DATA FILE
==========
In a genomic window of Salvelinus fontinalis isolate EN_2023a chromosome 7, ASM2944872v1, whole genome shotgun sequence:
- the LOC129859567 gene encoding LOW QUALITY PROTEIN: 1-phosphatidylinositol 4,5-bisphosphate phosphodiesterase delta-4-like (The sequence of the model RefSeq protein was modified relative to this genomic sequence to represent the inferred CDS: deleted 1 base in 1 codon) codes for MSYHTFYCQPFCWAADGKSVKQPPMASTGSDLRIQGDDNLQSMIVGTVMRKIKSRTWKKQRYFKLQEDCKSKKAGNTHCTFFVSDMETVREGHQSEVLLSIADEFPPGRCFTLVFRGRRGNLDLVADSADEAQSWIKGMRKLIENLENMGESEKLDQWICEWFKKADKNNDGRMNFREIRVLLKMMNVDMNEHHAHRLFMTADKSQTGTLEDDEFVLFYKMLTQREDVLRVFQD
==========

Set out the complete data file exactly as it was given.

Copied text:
In a genomic window of Salvelinus fontinalis isolate EN_2023a chromosome 7, ASM2944872v1, whole genome shotgun sequence:
- the LOC129859567 gene encoding LOW QUALITY PROTEIN: 1-phosphatidylinositol 4,5-bisphosphate phosphodiesterase delta-4-like (The sequence of the model RefSeq protein was modified relative to this genomic sequence to represent the inferred CDS: deleted 1 base in 1 codon) codes for MSYHTFYCQPFCWAADGKSVKQPPMASTGSDLRIQGDDNLQSMIVGTVMRKIKSRTWKKQRYFKLQEDCKSKKAGNTHCTFFVSDMETVREGHQSEVLLSIADEFPPGRCFTLVFRGRRGNLDLVADSADEAQSWIKGMRKLIENLENMGESEKLDQWICEWFKKADKNNDGRMNFREIRVLLKMMNVDMNEHHAHRLFMTADKSQTGTLEDDEFVLFYKMLTQREDVLRVFQD